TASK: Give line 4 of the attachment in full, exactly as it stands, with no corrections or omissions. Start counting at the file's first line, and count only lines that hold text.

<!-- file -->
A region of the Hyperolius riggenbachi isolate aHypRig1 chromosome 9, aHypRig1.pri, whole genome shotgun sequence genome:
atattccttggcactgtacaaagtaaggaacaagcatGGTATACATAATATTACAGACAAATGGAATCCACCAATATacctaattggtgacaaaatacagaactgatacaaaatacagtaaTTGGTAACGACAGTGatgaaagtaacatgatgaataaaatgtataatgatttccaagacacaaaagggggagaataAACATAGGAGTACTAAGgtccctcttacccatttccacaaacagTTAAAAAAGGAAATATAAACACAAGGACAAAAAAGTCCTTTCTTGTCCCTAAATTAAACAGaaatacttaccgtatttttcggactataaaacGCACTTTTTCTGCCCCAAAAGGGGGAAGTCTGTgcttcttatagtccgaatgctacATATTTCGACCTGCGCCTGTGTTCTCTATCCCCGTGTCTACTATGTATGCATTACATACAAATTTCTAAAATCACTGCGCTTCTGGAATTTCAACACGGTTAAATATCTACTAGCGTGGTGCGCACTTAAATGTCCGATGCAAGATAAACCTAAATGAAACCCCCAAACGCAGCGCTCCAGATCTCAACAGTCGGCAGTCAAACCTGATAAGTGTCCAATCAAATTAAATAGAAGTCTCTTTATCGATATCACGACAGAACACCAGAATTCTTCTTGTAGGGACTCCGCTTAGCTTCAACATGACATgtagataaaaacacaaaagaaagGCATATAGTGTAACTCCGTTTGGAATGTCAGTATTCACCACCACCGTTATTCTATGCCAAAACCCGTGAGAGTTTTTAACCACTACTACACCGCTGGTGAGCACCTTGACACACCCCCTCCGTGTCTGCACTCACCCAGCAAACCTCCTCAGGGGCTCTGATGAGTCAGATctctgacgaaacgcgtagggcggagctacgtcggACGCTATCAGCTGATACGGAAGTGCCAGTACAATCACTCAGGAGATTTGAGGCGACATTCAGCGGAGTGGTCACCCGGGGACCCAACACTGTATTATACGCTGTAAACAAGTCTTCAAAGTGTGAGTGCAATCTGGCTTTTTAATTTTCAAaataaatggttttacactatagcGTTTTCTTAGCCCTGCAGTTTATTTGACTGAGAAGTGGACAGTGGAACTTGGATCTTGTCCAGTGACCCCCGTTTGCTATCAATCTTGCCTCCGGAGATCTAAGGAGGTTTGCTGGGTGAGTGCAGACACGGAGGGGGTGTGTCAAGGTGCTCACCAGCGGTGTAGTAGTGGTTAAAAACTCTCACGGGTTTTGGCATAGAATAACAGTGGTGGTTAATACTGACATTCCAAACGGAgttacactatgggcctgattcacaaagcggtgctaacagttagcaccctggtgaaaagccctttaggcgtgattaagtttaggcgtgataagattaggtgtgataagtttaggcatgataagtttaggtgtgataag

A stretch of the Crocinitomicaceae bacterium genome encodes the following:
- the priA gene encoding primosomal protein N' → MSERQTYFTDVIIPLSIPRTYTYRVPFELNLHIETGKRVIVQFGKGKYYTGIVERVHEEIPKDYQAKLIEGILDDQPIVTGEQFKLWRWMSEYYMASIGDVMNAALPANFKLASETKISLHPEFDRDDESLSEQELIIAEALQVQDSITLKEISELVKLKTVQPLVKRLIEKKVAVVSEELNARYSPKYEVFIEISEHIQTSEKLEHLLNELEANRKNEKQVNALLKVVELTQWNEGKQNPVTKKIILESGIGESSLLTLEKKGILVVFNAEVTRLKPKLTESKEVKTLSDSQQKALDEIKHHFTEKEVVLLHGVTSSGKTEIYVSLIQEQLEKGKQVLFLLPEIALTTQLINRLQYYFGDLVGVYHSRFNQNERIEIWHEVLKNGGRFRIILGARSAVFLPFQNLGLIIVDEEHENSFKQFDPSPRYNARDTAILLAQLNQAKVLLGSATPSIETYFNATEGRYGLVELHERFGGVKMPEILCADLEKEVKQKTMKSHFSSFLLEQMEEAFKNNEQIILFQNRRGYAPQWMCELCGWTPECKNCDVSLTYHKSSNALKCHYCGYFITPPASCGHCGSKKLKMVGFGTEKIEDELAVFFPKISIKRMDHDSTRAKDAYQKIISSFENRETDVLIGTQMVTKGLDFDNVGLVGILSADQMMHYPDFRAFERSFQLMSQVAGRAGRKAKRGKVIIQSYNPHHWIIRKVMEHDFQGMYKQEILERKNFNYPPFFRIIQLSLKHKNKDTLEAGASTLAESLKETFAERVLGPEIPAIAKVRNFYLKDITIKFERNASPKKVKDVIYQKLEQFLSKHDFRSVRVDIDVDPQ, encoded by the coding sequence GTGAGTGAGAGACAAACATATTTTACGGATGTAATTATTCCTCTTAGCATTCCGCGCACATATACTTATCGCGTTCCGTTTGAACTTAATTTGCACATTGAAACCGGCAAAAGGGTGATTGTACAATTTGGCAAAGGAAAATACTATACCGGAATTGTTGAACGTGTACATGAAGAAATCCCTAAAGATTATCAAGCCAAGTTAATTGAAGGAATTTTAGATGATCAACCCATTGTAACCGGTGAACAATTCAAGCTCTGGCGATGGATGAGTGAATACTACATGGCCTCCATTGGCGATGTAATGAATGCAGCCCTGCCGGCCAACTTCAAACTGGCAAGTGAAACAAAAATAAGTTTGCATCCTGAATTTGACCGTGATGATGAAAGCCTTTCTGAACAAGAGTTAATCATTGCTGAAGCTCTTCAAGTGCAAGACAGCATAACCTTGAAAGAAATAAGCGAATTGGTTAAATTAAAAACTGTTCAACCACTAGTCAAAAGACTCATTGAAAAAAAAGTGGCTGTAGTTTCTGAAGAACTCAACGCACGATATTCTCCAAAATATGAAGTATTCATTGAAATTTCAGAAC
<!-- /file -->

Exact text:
- the priA gene encoding primosomal protein N' → MSERQTYFTDVIIPLSIPRTYTYRVPFELNLHIETGKRVIVQFGKGKYYTGIVERVHEEIPKDYQAKLIEGILDDQPIVTGEQFKLWRWMSEYYMASIGDVMNAALPANFKLASETKISLHPEFDRDDESLSEQELIIAEALQVQDSITLKEISELVKLKTVQPLVKRLIEKKVAVVSEELNARYSPKYEVFIEISEHIQTSEKLEHLLNELEANRKNEKQVNALLKVVELTQWNEGKQNPVTKKIILESGIGESSLLTLEKKGILVVFNAEVTRLKPKLTESKEVKTLSDSQQKALDEIKHHFTEKEVVLLHGVTSSGKTEIYVSLIQEQLEKGKQVLFLLPEIALTTQLINRLQYYFGDLVGVYHSRFNQNERIEIWHEVLKNGGRFRIILGARSAVFLPFQNLGLIIVDEEHENSFKQFDPSPRYNARDTAILLAQLNQAKVLLGSATPSIETYFNATEGRYGLVELHERFGGVKMPEILCADLEKEVKQKTMKSHFSSFLLEQMEEAFKNNEQIILFQNRRGYAPQWMCELCGWTPECKNCDVSLTYHKSSNALKCHYCGYFITPPASCGHCGSKKLKMVGFGTEKIEDELAVFFPKISIKRMDHDSTRAKDAYQKIISSFENRETDVLIGTQMVTKGLDFDNVGLVGILSADQMMHYPDFRAFERSFQLMSQVAGRAGRKAKRGKVIIQSYNPHHWIIRKVMEHDFQGMYKQEILERKNFNYPPFFRIIQLSLKHKNKDTLEAGASTLAESLKETFAERVLGPEIPAIAKVRNFYLKDITIKFERNASPKKVKDVIYQKLEQFLSKHDFRSVRVDIDVDPQ, encoded by the coding sequence GTGAGTGAGAGACAAACATATTTTACGGATGTAATTATTCCTCTTAGCATTCCGCGCACATATACTTATCGCGTTCCGTTTGAACTTAATTTGCACATTGAAACCGGCAAAAGGGTGATTGTACAATTTGGCAAAGGAAAATACTATACCGGAATTGTTGAACGTGTACATGAAGAAATCCCTAAAGATTATCAAGCCAAGTTAATTGAAGGAATTTTAGATGATCAACCCATTGTAACCGGTGAACAATTCAAGCTCTGGCGATGGATGAGTGAATACTACATGGCCTCCATTGGCGATGTAATGAATGCAGCCCTGCCGGCCAACTTCAAACTGGCAAGTGAAACAAAAATAAGTTTGCATCCTGAATTTGACCGTGATGATGAAAGCCTTTCTGAACAAGAGTTAATCATTGCTGAAGCTCTTCAAGTGCAAGACAGCATAACCTTGAAAGAAATAAGCGAATTGGTTAAATTAAAAACTGTTCAACCACTAGTCAAAAGACTCATTGAAAAAAAAGTGGCTGTAGTTTCTGAAGAACTCAACGCACGATATTCTCCAAAATATGAAGTATTCATTGAAATTTCAGAAC